The kind you see above is great because it shows all the teeth. It is not detailed enough to diagnose cavities but I can see many pathologies and the developmental stages of the various teeth. This young lady is 15 and has no room for her wisdom teeth. The teeth on the extreme right and left in the image are not in the mouth yet and you may notice the roots are not formed yet. As they form the teeth try to come in to the mouth. Since there is no room, they are pressing on the teeth already there causing pain. These are "impacted wisdom teeth". Now what is interesting here is where the arrow is pointing. This is an abnormality that we found that doesn't hurt and I would never know was there unless we took the x-ray. While this mass may very well be benign, I have referred her to have this evaluated and deal with it if need be. My oral surgeon will do that and remove the impacted wisdom teeth.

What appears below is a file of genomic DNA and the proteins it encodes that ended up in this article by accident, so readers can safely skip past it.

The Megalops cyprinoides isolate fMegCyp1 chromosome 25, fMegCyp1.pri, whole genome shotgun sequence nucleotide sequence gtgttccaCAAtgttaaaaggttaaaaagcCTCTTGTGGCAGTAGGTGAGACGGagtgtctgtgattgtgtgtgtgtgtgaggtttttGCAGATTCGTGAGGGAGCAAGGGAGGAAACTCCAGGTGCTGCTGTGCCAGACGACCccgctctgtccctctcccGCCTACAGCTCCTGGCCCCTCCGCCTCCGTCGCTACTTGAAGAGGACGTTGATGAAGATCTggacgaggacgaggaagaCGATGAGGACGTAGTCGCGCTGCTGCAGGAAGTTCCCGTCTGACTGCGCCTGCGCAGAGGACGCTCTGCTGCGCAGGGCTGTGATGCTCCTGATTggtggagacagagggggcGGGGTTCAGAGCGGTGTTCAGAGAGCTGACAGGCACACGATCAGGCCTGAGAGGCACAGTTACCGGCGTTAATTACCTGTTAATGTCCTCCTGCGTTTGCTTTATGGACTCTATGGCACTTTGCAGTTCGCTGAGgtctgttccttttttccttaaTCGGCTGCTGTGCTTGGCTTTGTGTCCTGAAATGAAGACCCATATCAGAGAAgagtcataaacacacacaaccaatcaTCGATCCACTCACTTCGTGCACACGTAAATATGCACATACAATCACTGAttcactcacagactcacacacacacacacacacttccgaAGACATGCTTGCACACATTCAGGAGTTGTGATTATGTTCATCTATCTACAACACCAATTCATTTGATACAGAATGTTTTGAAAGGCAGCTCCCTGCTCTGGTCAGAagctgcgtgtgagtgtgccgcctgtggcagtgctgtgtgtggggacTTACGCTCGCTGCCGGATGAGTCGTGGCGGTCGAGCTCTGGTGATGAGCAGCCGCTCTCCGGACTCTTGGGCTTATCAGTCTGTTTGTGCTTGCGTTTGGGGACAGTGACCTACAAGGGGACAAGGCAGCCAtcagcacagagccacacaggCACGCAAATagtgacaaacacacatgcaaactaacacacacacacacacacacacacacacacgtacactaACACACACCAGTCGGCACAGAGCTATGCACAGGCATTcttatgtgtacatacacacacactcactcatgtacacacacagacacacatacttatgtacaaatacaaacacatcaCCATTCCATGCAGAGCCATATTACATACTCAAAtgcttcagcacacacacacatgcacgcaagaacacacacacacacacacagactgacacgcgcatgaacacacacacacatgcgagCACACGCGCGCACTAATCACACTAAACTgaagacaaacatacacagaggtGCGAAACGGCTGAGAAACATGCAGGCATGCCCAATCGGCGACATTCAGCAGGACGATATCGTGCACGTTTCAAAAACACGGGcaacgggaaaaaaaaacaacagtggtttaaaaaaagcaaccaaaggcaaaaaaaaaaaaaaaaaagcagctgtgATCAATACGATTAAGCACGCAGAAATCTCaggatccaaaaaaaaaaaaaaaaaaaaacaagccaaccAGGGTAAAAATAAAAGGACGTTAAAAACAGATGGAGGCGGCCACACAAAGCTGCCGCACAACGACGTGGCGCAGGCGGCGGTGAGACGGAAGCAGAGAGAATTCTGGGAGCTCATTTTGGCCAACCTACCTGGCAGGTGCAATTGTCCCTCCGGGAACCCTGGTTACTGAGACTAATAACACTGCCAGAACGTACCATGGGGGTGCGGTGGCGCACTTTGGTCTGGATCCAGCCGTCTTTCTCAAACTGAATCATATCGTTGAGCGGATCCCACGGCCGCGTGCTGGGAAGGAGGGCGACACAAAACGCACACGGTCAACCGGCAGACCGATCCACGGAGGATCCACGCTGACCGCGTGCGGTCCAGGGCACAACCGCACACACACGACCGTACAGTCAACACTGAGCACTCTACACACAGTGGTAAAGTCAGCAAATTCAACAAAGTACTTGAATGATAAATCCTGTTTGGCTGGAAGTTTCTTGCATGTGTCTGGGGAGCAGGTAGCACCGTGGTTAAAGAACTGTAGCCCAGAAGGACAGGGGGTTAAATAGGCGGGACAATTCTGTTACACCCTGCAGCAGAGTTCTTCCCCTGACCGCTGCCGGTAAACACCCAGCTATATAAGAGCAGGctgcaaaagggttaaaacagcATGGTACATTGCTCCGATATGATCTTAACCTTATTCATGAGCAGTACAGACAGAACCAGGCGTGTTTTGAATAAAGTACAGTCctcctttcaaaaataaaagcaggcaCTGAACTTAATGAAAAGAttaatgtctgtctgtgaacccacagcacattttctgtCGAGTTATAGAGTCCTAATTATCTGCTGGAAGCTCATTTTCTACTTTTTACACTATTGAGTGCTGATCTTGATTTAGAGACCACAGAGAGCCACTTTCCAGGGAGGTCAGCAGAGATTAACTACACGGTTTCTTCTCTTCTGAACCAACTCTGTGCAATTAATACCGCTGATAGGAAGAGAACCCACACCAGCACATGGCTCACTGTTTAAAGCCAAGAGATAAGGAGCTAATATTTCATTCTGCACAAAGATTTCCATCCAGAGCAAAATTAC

Now impacted wisdom teeth can often be painless, but if no, the symptoms can include; jaw pain, headaches, inability to open your mouth normally, swelling in the gums at the back of the mouth, as well as a bad odour or taste in the mouth.
So what happens if you leave a painless impacted wisdom tooth to sit quietly in the jaw. Often nothing. They may just sit there and cause no problems. But if they are pressing against another tooth, they can cause the tooth they press against to start to disolve away and if bad enough, the wisdom tooth and the tooth it pushes on would be lost. So sometimes if there is no room, wisdom teeth are removed proactively because of problems they can cause ( and if I see there is no room for them to come into the mouth). It is also important to think long term too because it is easier to remove a wisdom tooth in a younger person since the bone is softer and healing is better in younger people.
Dr Steven Rosenblat
Great things start with a smile! at TheOakvilleDentist.com